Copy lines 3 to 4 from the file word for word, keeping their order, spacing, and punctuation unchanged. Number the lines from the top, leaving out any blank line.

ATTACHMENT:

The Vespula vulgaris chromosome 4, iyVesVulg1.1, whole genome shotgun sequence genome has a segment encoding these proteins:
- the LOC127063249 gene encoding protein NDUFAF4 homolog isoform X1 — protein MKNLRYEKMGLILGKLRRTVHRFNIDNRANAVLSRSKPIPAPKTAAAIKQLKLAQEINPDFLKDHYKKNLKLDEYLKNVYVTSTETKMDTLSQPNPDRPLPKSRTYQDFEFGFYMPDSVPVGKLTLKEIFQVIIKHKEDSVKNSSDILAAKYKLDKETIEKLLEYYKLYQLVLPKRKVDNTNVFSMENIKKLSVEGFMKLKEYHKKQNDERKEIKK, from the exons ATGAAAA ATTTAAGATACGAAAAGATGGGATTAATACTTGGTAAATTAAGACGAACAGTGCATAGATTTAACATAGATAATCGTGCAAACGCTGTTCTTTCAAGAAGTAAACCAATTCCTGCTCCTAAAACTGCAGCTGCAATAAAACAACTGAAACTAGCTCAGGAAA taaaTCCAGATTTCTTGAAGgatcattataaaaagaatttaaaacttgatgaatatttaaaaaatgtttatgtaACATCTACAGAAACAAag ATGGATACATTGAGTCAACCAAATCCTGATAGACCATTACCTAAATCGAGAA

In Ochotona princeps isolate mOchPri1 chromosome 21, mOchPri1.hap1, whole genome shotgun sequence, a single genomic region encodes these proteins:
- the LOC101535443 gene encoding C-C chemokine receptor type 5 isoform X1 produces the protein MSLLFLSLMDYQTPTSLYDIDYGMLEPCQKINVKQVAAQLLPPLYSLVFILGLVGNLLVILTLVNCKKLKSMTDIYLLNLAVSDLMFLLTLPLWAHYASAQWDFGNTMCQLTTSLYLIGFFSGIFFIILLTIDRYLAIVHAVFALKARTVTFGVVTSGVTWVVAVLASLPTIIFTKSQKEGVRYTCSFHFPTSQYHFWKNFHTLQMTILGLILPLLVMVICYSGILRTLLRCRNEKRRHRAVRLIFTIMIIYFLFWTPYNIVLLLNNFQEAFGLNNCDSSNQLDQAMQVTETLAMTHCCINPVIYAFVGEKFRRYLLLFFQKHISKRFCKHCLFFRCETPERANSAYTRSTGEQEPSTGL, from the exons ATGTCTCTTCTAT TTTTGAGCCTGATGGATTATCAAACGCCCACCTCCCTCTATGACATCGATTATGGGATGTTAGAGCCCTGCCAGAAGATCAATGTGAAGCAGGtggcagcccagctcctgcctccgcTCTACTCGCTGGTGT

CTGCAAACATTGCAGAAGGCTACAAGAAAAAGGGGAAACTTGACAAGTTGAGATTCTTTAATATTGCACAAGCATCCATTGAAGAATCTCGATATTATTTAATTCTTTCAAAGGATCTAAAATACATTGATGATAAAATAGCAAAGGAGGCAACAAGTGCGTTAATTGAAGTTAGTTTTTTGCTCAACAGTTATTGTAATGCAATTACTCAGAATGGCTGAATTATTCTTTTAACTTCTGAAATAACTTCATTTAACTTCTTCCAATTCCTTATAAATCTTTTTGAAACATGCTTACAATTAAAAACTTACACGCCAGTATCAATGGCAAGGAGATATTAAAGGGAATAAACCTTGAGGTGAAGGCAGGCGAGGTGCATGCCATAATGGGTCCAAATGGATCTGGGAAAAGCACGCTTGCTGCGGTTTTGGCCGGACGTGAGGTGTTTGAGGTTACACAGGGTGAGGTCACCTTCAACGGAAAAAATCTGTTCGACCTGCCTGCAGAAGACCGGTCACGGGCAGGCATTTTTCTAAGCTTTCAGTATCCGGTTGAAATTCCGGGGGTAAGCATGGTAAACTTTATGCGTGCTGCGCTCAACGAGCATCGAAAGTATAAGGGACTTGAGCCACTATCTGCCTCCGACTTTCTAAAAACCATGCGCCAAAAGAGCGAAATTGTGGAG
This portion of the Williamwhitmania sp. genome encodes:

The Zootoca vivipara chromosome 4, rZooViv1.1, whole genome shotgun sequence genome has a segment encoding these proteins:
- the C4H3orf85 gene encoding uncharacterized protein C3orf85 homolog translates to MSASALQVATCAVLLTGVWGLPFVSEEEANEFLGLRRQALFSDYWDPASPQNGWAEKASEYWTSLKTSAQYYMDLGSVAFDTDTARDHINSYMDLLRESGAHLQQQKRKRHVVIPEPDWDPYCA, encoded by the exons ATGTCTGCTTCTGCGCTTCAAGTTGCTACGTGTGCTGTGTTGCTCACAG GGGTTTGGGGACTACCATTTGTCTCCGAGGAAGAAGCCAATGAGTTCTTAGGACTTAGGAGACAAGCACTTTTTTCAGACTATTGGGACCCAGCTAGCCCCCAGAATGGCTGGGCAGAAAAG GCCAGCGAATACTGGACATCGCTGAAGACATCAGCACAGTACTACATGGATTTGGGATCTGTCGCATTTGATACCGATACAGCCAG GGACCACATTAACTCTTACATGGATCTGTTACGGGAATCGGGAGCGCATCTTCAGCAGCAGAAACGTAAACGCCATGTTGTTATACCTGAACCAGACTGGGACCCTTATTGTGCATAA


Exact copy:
In Ochotona princeps isolate mOchPri1 chromosome 21, mOchPri1.hap1, whole genome shotgun sequence, a single genomic region encodes these proteins:
- the LOC101535443 gene encoding C-C chemokine receptor type 5 isoform X1 produces the protein MSLLFLSLMDYQTPTSLYDIDYGMLEPCQKINVKQVAAQLLPPLYSLVFILGLVGNLLVILTLVNCKKLKSMTDIYLLNLAVSDLMFLLTLPLWAHYASAQWDFGNTMCQLTTSLYLIGFFSGIFFIILLTIDRYLAIVHAVFALKARTVTFGVVTSGVTWVVAVLASLPTIIFTKSQKEGVRYTCSFHFPTSQYHFWKNFHTLQMTILGLILPLLVMVICYSGILRTLLRCRNEKRRHRAVRLIFTIMIIYFLFWTPYNIVLLLNNFQEAFGLNNCDSSNQLDQAMQVTETLAMTHCCINPVIYAFVGEKFRRYLLLFFQKHISKRFCKHCLFFRCETPERANSAYTRSTGEQEPSTGL, from the exons ATGTCTCTTCTAT TTTTGAGCCTGATGGATTATCAAACGCCCACCTCCCTCTATGACATCGATTATGGGATGTTAGAGCCCTGCCAGAAGATCAATGTGAAGCAGGtggcagcccagctcctgcctccgcTCTACTCGCTGGTGT